Identifying and assessing coaching opportunities isn’t a one-time thing. Trust and constant communication are key ingredients because that’s how employees will feel free to share what they’re struggling with and what they need help with to improve their performance.
Collaborate with your team members
Once you identify and assess the areas that need improvement, talk to your team members and explore different approaches you intend to use to coach them.
Your team members’ input helps you get their buy-in, because they have an opportunity to suggest the coaching method that works best for them. It also opens you up to new coaching methods that work for them which might not be what you had in mind before talking to them.
For example, some might suggest that they want a peer to coach them while others prefer using online learning resources such as courses and workshops.
Whichever approach you both agree to use during coaching, you can be sure that each team member will embrace it and it will be easier for them to acquire the skills they need to perform better.
Combine different coaching methods
You can coach your employees by providing insights and guidance where necessary and supporting them in what they are doing. However, your approach towards coaching doesn’t need to rely on one approach, whether you’re the only one providing support and guidance or allowing team members to coach one another.
Initially, you can coach the team, rely on peer-to-peer coaching, or work with external coaches to improve team performance. Each of these approaches has its strengths, and you might want to bring in other approaches to fill in the gaps that other methods have.
Consider peer-to-peer coaching for instance. It comes across as an efficient coaching method and saves on expenses because you use what is readily available, i.e., your team members. Team members also benefit from providing feedback to each other and learning from each other in the process to improve their skills.
However, if you’re looking to improve performance in a specific area and you (or your team members) lack the skills and competence to provide relevant coaching, consider working with an external coach to complement the peer-to-peer coaching that you’re already using.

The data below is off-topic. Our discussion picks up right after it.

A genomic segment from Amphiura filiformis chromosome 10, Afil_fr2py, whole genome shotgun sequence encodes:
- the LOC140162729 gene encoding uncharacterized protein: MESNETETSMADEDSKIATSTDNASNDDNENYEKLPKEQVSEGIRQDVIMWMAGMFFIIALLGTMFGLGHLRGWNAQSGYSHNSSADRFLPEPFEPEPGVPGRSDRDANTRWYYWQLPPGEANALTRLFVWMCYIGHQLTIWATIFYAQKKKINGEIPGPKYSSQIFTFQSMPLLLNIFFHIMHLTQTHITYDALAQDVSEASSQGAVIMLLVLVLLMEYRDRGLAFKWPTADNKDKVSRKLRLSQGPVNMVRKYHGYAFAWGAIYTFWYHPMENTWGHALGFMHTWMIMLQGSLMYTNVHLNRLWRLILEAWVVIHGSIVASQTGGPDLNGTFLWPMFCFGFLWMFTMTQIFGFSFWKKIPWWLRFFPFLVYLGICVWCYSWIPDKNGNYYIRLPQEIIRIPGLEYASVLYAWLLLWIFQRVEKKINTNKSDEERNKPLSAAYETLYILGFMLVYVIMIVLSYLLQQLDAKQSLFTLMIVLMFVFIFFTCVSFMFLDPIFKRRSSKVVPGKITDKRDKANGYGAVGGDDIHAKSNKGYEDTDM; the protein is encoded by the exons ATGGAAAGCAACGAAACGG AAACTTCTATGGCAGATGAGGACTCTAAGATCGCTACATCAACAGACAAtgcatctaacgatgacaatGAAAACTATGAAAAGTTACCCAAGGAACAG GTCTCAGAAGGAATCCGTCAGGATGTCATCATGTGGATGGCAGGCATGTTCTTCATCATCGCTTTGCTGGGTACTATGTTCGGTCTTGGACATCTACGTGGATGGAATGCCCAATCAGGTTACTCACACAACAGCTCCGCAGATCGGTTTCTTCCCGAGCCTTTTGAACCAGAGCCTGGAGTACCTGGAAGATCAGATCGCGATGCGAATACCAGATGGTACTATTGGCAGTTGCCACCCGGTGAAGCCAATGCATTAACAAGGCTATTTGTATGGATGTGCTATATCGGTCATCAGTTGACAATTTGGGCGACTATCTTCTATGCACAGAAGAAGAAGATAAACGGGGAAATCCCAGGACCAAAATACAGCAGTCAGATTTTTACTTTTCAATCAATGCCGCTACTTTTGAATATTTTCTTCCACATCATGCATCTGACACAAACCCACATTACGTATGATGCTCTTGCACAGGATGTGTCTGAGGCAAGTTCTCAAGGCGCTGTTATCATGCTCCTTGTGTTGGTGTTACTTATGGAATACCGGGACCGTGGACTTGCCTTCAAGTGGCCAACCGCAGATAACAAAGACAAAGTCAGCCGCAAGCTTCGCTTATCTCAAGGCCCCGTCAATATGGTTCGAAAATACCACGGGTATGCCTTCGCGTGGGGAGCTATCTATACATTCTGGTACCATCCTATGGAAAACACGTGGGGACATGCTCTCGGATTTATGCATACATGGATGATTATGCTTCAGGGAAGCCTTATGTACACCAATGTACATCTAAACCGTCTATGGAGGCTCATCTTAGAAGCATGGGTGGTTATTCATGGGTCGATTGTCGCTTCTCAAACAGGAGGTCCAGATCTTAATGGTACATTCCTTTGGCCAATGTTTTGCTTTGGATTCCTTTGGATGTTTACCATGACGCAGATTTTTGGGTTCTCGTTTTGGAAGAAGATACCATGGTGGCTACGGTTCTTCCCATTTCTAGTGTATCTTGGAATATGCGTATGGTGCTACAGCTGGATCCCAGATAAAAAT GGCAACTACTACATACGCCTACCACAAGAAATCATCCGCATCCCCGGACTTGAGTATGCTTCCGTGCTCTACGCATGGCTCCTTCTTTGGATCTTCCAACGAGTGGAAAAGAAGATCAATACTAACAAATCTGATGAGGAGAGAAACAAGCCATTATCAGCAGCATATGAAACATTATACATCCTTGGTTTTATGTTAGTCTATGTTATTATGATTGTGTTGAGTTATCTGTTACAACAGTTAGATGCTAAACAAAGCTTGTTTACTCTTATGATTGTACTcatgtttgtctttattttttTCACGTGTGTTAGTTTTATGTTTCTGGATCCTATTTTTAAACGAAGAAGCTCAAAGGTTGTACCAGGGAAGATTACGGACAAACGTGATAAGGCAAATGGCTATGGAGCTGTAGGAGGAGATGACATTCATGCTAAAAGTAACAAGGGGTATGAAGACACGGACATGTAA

In addition to relying on their expertise, having an external coach also expands your team’s worldview, as they’re working with an “outsider” who will provide new ways of thinking about their challenges.
Also Read: Types of Mentoring Programs in a Workplace
Collect feedback to customize your coaching
No matter the approach you use to coach the team, you need feedback to know how well it is working, even identify areas where you need to adjust your approach, or use an entirely new approach altogether.
After all, you’re coaching to get results so the feedback you need to collect should help you improve your coaching.
When collecting feedback, ask employees to share with you areas where they think the coaching approach is working, and where it’s not working, based on the results you intend to achieve. Also, ask them for suggestions on the approaches they would like you to use to improve your coaching.
When collecting feedback during a one-on-one meeting, use open-ended questions and take the time to listen to what they say so you can uncover subtle issues that tend to get lost when providing feedback.
If you’re using a survey tool to collect feedback, use a word cloud tool to help you identify prominent words that point you to underlying themes from the feedback you collect.
Establish performance set points
Since coaching is about improving performance, it goes hand in hand with using set points that help you sustain the level of performance your team achieves during coaching. It’s easy for team members to fall back to old habits once they’re done with coaching, so set points help them stay accountable and sustain the level of performance they attained during coaching.